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Friday, Apr. 29, 2016

Rotary members have Riley connection

Thursday, September 6, 2007

Ed Cable, the Director of Gift Planning for the Riley Children's Foundation, tells members of the Rotary Club Wednesday about the great accomplishments of the Riley Hospital for Children.
Ed Cable's goal at Wednesday's Rotary Club meeting wasn't to ask for the organization's support.

The director of gift planning for the Riley Children's Foundation knew he already had it.

"You have been involved with Riley since day one," he said.

Rotary helped raise money for the construction of the original Riley Hospital for Children in 1921.

In 1930, the hospital opened the Rotary Building after the club raised more than $275,000 ($3.8 million adjusted for inflation) statewide.

Perhaps most poignantly, when Cable asked how many members knew a child who was treated at the hospital, about half the people in the room raised their hands.

Cable, a Certified Public Accountant and self-professed "numbers guy," spent much of his time in front of the Rotary Club rattling off impressive facts and figures about Riley Hospital for Children.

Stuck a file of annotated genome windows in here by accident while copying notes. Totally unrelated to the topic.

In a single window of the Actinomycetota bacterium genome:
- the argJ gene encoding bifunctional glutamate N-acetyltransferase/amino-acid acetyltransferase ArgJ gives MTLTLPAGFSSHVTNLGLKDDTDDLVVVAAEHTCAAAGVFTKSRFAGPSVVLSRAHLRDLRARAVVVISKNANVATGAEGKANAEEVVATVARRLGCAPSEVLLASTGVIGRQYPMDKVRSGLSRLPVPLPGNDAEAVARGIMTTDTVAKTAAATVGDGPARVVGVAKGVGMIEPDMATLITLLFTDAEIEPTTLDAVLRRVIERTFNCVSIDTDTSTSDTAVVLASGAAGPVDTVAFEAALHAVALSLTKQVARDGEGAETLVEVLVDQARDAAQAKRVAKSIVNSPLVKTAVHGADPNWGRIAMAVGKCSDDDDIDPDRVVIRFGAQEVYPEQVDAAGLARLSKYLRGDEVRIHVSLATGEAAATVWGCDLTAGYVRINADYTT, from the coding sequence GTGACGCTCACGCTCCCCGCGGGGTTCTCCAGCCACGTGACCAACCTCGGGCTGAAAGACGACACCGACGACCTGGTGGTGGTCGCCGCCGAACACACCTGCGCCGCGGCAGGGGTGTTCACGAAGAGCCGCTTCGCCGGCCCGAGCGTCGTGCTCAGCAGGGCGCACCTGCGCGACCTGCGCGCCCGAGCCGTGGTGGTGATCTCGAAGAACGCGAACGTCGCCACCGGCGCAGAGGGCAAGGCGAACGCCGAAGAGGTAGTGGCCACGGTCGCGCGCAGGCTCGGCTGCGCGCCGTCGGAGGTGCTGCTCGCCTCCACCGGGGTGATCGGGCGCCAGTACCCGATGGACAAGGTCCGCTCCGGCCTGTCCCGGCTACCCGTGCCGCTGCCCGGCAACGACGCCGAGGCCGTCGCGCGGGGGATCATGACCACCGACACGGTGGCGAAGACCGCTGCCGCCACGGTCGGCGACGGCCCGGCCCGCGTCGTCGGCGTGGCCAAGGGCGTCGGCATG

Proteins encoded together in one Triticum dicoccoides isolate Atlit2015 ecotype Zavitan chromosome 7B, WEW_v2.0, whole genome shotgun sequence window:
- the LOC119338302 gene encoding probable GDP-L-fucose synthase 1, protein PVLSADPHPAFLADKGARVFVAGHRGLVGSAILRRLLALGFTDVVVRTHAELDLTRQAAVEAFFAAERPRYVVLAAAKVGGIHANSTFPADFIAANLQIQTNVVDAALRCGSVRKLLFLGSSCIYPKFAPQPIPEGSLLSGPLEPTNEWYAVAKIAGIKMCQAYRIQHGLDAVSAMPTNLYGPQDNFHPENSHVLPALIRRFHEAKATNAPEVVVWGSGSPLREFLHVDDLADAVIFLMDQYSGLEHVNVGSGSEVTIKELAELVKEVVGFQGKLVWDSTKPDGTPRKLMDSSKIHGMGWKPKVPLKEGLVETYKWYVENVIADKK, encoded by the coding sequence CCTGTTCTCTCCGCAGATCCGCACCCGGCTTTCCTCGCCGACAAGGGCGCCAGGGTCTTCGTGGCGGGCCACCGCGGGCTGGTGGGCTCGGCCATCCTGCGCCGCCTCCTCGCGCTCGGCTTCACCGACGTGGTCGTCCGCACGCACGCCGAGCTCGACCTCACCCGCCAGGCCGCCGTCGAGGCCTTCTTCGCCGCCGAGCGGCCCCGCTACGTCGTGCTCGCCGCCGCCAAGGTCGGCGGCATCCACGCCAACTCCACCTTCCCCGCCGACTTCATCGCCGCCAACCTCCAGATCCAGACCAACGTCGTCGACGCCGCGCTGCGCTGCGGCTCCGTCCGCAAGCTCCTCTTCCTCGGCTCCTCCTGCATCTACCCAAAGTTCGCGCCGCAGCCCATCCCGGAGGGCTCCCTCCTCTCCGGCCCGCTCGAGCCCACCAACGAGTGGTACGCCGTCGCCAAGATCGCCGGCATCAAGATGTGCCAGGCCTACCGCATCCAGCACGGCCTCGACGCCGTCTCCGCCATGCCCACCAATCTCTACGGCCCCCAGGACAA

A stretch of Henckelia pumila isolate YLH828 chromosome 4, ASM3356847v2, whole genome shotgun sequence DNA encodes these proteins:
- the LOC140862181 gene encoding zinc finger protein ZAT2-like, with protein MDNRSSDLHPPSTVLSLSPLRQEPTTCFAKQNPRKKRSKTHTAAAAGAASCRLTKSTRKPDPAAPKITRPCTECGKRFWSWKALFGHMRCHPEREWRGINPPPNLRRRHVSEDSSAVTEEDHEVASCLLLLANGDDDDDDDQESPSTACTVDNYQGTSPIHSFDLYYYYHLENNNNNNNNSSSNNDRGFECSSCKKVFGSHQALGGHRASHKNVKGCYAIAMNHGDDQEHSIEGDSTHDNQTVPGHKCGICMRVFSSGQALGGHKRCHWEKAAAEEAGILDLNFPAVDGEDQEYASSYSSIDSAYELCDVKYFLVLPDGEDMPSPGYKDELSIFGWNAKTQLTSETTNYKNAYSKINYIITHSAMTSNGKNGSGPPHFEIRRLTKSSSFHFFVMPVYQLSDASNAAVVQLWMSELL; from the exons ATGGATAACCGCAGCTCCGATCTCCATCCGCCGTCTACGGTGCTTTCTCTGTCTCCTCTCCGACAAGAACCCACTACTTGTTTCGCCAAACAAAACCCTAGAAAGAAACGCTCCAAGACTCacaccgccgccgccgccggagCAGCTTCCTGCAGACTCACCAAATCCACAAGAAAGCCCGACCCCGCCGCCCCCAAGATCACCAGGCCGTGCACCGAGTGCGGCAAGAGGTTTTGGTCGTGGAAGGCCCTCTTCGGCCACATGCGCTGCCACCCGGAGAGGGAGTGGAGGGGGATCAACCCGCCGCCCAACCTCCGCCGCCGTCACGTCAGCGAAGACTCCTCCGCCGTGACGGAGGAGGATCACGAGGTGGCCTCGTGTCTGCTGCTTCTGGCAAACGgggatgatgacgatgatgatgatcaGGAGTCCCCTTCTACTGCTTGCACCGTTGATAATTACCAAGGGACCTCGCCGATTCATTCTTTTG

Among these was a revolutionary policy that allowed round the clock visitation for parents of sick children. The practice, which was the first of its kind when Riley began it in 1963, is now the standard for pediatric care nationwide.

Cable also made the case for Riley's need for support.

The severity of a child's illness can be measured in a standard ranking scale called the acuity index. Since Riley takes the kids that other hospitals don't have the skill and resources to care for, the hospital has the sickest children in the country.

That is, it has the highest acuity index ranking of any children's hospital in the United States.

And among the more than 330,000 patient visits in 2006, 1,400 from Putnam County alone, more than 60 percent of children rely on Medicaid, Medicare or are under- or uninsured, Cable said.

And Cable assured the crowd that no Hoosier child has ever been turned away for financial reasons.

Greencastle Rotary Club President Ginger Scott said she invited Cable to speak to remind the new members about the organization's commitment to Riley.

But North Putnam Schools Superintendent Murray Pride didn't need any reminder at all, he said.

He's been a supporter of the hospital since his daughter underwent open-heart surgery there when she was 3.

Anyone interested in making a donation to the hospital foundation can call 877-867-4539.

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